Justice Robert Cony, Many Years Civic Leader, Dies Here
Justice Robert A. Cony of the Maine Superior Court died at the Augusta General Hospital Monday evening, New Year’s Day, succumbing little more than 24 hours after being stricken with a heart attack.
Known throughout Maine for his ready wit and human kindness, the 68-year old jurist attained his seat on the bench four years ago during the second term of the Barrows’ administration.
Secretary To Senator
Born at August September 19, 1876, the son of Robert A. and Ida E. Cony, he attended the local public schools, Kents Hill Seminary, and was graduated in 1907 from Bowdoin College where he was a member of Delta Kappa Epsilon undergraduate fraternity. He received his legal training at Georgetown Law School in Washington, D.C. where he lived for many years as secretary to the late United States Senator Edwin C. Burleigh.
He was judge of the Augusta Municipal Court from January 1919 to January 1927, having served three years previous as recorder. In 1928 he took office as mayor and continued in that capacity until 1934, following which he was appointed United States Commissioner, a post he held until he entered the Maine Senate at the opening of the 1939 regular session of the Legislature.
Active in civic affairs, both as mayor and before and after holding that office, he led the campaign for reopening banks in the Kennebec Valley formerly operated as the August Trust Company and its branches after the 1933 bank holiday, a drive which resulted in the organization of the Depositors Trust Company which he served as vice president up to the time of his death.
In 1913 he married Miss Louise Gartley of Bangor who survives him. There were no children.
Besides his wife, he leaves three sisters, Mrs. Maude Jackson and Mrs. Alice Ripley of Augusta and Mrs. Josephine Bradstreet of Hallowell, a brother, Daniel E. Cony of Portland, and several nieces, nephews, and cousins.
At one time he was a Linotype operator and later a reporter for the Daily Kennebec Journal. He had been local and State commander of the Sons of Union Veterans of the Civil War, commander of the local H.G. Staples post, S.U.V., a member of the Augusta Lodge of Masons, St. Mark’s Church, and of the Augusta Kiwanis Club.
Justice Cony was prominent in club and fraternal affairs, have been also a member of Asylum Lodge, I.O.O.F., the past 37 years. He served as noble grand in 1920, and in 1940 was president of the Kennebec Valley Past Grands Association.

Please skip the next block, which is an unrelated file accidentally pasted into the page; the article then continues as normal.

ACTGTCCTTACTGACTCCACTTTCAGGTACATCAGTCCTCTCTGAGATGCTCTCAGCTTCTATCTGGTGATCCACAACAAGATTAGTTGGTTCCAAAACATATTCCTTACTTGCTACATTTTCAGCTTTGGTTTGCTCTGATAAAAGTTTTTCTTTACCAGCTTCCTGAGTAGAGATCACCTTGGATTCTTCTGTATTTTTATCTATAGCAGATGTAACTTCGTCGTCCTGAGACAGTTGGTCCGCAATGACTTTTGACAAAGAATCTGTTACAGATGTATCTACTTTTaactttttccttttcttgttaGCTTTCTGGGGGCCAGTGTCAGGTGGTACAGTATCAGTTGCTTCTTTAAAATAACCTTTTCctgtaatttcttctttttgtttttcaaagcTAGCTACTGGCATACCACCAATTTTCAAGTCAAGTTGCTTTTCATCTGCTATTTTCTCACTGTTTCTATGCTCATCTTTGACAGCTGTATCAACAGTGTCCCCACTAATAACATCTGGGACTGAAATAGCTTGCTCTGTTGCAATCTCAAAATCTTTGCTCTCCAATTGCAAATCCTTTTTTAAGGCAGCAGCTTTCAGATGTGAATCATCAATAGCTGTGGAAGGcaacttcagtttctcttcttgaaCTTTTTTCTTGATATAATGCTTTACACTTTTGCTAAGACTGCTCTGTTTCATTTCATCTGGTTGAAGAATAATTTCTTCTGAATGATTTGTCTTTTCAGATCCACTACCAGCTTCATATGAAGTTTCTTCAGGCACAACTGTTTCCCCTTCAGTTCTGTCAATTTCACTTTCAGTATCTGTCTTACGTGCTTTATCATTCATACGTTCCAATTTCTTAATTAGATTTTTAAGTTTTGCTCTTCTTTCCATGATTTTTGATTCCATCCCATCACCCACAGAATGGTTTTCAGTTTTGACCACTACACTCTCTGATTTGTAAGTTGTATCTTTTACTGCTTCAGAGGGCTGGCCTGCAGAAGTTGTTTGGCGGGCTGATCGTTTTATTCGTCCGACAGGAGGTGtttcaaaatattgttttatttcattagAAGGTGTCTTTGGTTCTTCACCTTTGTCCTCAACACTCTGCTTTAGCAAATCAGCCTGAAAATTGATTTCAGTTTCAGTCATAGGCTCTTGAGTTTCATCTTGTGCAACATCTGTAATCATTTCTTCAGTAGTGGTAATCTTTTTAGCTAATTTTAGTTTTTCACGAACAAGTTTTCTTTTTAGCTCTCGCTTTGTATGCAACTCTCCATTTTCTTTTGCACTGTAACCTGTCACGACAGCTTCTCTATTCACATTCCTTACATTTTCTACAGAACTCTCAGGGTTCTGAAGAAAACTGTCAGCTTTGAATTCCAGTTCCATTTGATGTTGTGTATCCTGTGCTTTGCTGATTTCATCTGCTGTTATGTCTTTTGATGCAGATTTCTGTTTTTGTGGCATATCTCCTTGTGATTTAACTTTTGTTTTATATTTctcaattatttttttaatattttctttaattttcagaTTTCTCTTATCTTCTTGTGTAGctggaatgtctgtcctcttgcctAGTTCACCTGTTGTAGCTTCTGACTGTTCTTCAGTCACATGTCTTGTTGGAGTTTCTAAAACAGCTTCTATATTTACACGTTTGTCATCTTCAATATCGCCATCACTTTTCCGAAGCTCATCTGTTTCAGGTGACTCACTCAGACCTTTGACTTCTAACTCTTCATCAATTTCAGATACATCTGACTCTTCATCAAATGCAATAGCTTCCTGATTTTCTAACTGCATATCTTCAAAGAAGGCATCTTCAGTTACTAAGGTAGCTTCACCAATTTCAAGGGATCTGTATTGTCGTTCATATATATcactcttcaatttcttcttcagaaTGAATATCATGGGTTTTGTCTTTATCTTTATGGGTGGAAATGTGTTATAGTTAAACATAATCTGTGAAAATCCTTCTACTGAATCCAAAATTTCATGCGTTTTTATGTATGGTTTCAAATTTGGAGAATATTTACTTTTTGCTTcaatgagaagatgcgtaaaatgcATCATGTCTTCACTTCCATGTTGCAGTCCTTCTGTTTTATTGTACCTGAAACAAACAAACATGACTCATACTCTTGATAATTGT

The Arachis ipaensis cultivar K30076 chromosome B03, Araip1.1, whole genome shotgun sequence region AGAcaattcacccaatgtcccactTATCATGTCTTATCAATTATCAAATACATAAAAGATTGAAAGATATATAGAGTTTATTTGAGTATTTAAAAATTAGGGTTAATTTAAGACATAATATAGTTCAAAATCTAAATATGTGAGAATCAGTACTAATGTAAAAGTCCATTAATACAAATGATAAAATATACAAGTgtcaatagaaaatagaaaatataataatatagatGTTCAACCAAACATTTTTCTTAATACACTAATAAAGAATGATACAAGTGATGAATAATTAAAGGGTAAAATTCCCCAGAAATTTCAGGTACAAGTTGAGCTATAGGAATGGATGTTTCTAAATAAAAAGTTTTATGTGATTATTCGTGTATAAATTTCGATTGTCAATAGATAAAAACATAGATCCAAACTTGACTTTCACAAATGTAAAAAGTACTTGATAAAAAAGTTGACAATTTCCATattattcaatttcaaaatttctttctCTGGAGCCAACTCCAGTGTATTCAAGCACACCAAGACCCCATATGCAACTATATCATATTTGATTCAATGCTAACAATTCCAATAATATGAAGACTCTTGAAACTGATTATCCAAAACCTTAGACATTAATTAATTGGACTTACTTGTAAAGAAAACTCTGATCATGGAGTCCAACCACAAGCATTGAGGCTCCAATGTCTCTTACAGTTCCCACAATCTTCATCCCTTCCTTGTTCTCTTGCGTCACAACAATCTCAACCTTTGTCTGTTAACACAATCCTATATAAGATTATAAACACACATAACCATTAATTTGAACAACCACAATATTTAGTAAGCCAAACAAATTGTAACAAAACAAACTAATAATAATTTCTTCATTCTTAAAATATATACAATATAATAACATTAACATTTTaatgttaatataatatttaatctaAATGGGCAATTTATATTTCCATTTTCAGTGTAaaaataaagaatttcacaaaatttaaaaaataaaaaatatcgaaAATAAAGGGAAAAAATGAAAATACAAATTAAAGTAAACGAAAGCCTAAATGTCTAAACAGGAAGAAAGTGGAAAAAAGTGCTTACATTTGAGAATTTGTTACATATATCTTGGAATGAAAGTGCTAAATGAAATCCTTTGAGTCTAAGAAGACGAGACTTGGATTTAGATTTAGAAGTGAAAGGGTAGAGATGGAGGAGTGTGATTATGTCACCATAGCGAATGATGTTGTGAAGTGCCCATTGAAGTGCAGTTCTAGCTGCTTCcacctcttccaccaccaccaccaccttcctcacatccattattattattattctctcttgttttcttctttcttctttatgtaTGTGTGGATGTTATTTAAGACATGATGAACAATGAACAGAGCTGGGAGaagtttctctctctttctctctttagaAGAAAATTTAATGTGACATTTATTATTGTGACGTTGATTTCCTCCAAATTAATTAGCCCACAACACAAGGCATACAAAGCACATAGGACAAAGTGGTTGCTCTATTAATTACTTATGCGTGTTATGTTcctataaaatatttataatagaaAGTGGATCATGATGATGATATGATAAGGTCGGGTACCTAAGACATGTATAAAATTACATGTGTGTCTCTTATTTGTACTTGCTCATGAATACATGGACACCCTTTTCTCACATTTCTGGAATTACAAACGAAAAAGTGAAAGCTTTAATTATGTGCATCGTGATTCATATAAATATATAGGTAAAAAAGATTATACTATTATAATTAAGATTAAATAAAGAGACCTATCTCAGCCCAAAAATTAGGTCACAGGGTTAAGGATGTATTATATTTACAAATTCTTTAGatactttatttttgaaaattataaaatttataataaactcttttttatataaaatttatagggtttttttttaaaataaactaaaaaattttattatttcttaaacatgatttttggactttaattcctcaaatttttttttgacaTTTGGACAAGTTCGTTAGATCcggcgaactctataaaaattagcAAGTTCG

Services will be held at St. Mark’s church Thursday afternoon at 2:30 o’clock. Friends, who are requested to omit flowers, may call at the Knowlton and Hewins Funeral Home, 15 Flagg Street.
Lauded by Sturgis
Commenting on Justice Cony’s death, two members of the Supreme bench, one the chief justice, paid the highest respect to his memory.
Chief Justice Guy H. Sturgis of Portland said that he had “served faithfully and efficiently” and was “much beloved by his profession.”
Associate Justice James H. Hudson of the Supreme Court said, “I am greatly shocked by the sudden death of Justice Cony. Almost in daily contact with him, I had come to know him as a man of the highest type and a most estimable citizen. He will long be remembered as a most humane and upright judge.”
From the Blaine Mansion Governor-elect Horace A. Hildreth paid high respect to the late jurist both as a judge and humanitarian.
“The Maine bench,” Mr. Hildreth said, “lost one of its distinguished jurists in the sudden death of Robert A. Cony.
“Apart from the respect accorded him as a judge, his ready with and kindly humor endeared him to layman and lawyer alike.”
A prominent representative of the Kennebec bar and one of Justice Cony’s intimate friends of long standing eulogized Justice Cony as a self-made man who earned his laurels rather than inherited them.
“Judge Cony,” he said, “did not rely upon his prominent ancestors for his successes. He himself created them rather than inherited them. By his approachability he lessened the gap between the bench and the bar. By his tempering of the Common Law with his common sense he enhanced the respect of the average citizen for the courts, and their judges. Truly he ‘lived in a house by the side of the road, and was a friend to man’.”
Services for Justice Cony Held Thursday
Leaders of the state, church and bar attended funeral services Thursday afternoon at St. Mark’s Episcopal Church for Justice Robert A. Cony who died here on Monday evening.
Augusta banks and stores were closed during the hour of the services in honor of Judge Cony and delegations from lodges and clubs of which he was a member attended. Former Governor Lewis O. Barrows and the judges of the Supreme and Superior Courts were also present.
Delegations present included Asylum Lodge, IOOF; the H.G. Staples Camp and Auxiliary, Sons of Union Veterans, the Augusta Lodge F and AM; and the Kiwanis Club. Justice Cony was commander of the H.G. Staples Camp at the time of his death.
Honorary bearers were George E. Spofford, E. Payson Robbins, Charles S. Brown, Russell B. Spear, Henry P. Clearwater, Samuel Titcomb, Burleigh Martin, Joseph P. Williams, Leroy F. Hussey, Alfred J. Lacasse, Clarence Cram, and G. Cony Weston.
Active bearers were Llewellyn G. Bradstreet, Jr., Brooks Newbert, Daniel E. Cony, William B. Williamson, Captain Gerald Gartley, U.S. Army, and Ceylon P. Archer.
Ushers were John C. Arnold, Col. Francis H. Farnum, and A. Morton G. Soule.
Committal services were held at the grave by the Rev. Charles A. Clough, rector of St. Mark’s Church, who officiated at the services. Interment was in the Riverside Cemetery.
Burial at Riverside Cemetery, Augusta, Kennebec, Maine